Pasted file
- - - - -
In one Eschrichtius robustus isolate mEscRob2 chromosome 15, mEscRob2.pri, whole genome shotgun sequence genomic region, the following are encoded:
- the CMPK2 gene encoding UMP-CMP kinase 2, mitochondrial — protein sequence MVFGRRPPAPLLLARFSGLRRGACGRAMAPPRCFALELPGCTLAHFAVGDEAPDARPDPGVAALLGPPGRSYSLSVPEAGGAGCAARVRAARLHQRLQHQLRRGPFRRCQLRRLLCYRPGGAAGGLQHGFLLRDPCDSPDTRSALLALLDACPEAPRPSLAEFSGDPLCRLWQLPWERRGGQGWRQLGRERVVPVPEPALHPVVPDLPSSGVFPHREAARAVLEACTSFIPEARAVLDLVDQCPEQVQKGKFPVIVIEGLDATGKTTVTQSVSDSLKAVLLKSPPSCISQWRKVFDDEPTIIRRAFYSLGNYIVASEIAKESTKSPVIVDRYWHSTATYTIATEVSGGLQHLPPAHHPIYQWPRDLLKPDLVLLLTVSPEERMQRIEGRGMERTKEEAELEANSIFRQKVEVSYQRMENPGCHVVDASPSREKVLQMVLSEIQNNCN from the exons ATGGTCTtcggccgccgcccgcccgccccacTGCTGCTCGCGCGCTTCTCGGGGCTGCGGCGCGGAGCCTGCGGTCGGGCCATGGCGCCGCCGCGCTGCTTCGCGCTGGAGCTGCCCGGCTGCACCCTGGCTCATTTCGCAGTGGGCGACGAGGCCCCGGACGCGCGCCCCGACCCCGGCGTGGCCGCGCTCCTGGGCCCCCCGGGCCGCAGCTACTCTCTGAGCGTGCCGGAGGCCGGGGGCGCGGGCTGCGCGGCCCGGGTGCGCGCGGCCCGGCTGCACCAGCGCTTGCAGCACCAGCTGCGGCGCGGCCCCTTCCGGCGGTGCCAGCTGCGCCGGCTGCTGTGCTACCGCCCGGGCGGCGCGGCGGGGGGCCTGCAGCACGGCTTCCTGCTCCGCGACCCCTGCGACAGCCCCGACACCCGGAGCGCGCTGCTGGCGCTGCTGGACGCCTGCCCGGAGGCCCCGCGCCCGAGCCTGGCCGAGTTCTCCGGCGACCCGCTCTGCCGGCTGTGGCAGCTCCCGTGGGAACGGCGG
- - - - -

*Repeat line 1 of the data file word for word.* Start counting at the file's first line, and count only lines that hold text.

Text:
In one Eschrichtius robustus isolate mEscRob2 chromosome 15, mEscRob2.pri, whole genome shotgun sequence genomic region, the following are encoded: